For Immediate Release:
Feb. 5, 2013

Contact: Sheron Fulson
(573) 751-3158

Senator Curls Thanks Her Colleagues for Advancing Senate Bill 7

Measure Gives the State Flexibility When Intervening in Failing School Districts

JEFFERSON CITY — Senator Shalonn “Kiki” Curls, D-Kansas City, thanked her colleagues in the Missouri Senate for fast-tracking legislation that removes the two-year waiting period that exists when a school district loses its accreditation until the time the State Board of Education becomes involved.  The Kansas City Public School District lost its accreditation Jan. 1, 2012.

“I spent months last year talking to parents, teachers, school administrators and other stakeholders to find a solution to our school district’s loss of accreditation. We came up with an acceptable solution, but unfortunately, House leaders held the bill hostage on the final day of session over an anti-teacher tenure bill we could not support,” Sen. Curls said. “Those political games were a slap in the face to the 17,000 Kansas City public school students who deserve a quality education.”
SB 7, sponsored by Senate Education Committee Chairman David Pearce, R-Warrensburg, is substantially similar to the bill that received unanimous Senate approval last year.  It requires the Department of Education to conduct at least two public hearings regarding the accreditation status of a school district, and the hearings must consider community resources that could be utilized in helping the school district regain accreditation.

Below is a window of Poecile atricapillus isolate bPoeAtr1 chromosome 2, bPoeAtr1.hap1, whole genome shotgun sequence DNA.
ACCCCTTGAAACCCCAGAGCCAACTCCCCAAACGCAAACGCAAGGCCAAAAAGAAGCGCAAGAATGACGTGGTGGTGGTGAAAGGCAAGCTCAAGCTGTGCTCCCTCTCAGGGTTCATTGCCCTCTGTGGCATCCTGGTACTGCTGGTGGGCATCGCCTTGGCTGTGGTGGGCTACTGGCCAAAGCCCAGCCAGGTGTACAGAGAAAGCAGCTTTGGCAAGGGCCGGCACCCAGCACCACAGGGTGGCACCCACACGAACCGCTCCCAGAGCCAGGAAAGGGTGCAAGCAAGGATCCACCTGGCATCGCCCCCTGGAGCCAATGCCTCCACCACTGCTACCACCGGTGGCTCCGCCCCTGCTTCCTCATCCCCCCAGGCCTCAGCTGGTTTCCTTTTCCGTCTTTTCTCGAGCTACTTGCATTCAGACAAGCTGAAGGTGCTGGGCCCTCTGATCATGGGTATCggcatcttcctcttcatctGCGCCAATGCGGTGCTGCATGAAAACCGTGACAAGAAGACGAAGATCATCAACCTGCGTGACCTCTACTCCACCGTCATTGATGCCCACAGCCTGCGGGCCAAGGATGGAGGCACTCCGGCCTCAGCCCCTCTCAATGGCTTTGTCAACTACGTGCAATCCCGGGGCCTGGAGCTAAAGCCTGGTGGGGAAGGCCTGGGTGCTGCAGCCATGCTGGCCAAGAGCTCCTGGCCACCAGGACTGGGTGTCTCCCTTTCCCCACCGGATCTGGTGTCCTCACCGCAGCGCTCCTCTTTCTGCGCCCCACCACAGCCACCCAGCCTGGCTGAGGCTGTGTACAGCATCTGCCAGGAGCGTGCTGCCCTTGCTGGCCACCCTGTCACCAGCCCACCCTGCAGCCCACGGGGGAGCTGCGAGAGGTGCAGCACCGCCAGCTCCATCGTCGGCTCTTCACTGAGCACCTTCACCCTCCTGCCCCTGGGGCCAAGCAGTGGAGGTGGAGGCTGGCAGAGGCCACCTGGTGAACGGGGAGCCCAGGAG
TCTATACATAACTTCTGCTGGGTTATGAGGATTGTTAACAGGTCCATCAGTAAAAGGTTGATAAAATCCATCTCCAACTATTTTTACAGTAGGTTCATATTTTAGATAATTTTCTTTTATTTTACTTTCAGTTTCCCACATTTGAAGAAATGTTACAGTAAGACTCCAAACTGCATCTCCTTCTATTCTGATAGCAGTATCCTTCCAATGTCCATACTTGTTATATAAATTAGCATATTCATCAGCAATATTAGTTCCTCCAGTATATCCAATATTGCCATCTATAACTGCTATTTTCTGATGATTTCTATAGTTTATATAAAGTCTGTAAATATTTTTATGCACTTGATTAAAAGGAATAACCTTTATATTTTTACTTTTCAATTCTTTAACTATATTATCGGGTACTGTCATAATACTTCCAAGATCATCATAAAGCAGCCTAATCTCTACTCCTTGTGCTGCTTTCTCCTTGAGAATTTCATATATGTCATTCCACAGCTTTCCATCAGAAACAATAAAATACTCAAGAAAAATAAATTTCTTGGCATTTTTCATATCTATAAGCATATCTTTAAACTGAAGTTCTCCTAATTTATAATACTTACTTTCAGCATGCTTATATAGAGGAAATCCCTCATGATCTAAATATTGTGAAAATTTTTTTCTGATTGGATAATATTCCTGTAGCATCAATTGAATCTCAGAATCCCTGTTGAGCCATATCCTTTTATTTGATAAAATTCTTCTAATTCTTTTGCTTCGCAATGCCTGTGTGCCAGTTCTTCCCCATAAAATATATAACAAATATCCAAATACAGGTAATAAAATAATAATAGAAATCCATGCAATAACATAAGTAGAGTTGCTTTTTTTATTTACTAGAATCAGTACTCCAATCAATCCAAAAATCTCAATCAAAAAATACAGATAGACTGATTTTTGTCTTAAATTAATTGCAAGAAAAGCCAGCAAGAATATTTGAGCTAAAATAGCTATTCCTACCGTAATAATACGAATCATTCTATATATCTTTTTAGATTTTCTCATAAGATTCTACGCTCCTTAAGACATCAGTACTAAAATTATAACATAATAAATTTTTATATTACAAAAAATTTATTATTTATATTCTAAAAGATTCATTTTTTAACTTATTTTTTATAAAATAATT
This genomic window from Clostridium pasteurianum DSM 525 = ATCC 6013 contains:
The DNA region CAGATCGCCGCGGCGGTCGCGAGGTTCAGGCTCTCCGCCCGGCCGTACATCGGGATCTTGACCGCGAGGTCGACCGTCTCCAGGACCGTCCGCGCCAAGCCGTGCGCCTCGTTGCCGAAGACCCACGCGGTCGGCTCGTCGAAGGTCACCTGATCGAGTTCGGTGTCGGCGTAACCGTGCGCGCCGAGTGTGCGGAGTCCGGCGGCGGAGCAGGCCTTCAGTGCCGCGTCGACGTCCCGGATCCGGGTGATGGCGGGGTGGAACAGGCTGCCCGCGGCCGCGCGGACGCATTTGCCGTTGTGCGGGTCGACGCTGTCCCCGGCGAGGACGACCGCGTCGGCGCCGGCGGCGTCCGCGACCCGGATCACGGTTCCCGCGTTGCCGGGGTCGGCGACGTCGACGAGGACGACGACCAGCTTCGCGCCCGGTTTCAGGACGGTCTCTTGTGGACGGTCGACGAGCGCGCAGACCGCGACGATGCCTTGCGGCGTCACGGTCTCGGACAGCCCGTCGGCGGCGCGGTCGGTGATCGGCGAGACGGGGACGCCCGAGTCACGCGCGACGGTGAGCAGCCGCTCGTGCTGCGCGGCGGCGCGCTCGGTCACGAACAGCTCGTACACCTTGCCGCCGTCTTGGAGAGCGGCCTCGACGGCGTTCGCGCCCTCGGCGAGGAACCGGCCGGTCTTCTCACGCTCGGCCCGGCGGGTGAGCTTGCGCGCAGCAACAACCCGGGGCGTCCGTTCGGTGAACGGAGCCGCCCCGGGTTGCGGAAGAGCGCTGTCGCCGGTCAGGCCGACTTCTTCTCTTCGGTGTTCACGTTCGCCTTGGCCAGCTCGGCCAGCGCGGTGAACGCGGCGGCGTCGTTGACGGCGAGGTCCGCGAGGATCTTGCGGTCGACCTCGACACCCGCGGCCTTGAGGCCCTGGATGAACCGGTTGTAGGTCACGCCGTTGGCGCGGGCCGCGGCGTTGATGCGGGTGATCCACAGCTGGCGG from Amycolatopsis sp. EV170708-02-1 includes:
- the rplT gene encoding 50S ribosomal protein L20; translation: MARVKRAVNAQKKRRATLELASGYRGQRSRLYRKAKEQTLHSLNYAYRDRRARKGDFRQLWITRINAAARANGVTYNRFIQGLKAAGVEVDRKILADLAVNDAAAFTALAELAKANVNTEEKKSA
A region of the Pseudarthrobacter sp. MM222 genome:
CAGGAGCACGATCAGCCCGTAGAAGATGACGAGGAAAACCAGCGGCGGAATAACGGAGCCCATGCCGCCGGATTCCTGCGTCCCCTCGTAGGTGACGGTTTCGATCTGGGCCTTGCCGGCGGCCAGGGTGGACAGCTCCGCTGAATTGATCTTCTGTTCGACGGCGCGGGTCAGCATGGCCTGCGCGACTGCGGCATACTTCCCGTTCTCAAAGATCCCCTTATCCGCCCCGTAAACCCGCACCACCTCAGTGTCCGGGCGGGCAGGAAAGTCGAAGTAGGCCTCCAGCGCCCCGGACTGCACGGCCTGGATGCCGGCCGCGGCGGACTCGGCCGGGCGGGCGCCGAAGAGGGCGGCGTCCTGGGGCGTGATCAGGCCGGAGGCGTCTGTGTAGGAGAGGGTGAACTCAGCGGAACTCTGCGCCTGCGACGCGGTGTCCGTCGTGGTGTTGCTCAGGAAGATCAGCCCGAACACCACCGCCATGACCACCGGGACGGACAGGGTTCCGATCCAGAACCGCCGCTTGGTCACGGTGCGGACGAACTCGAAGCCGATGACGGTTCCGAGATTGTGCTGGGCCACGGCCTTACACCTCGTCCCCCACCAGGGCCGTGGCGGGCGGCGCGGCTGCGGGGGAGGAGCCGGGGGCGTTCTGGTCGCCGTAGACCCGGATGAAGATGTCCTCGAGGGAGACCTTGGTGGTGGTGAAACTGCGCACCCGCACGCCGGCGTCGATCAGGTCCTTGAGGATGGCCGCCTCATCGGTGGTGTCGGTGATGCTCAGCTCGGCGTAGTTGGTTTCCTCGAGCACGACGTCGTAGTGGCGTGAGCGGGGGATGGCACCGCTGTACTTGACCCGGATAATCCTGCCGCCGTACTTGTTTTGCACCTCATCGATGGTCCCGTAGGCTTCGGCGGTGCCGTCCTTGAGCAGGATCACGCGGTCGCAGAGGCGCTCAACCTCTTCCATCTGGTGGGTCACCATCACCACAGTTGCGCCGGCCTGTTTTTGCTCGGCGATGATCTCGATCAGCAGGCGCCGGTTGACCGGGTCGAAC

“If we can get this bill to the governor’s desk in the next few weeks or so, the State Board of Education could begin holding public hearings on the district’s accreditation status this summer instead of next year,” Sen. Curls said. “The sooner we can get together as a community to begin the work of regaining accreditation, the better it will be for our students. The most important aspect to me is our student academic achievement.”

When it classifies a district as unaccredited, the State Board of Education may allow continued governance by the existing local board of education. If the state board appoints a special administrative board to oversee the district, the board must consist of at least five members, with the majority being district residents. In addition, the board members must reflect the population characteristics of the district and collectively possess strong experience in school governance, management, finance and leadership. A special administrative board will be responsible for the operation of the district until it is classified as provisionally accredited for two successive school years, at which time the State Board of Education may provide for a transition back to local governance.

SB 7 must receive one more affirmative vote in the Senate before moving to the House.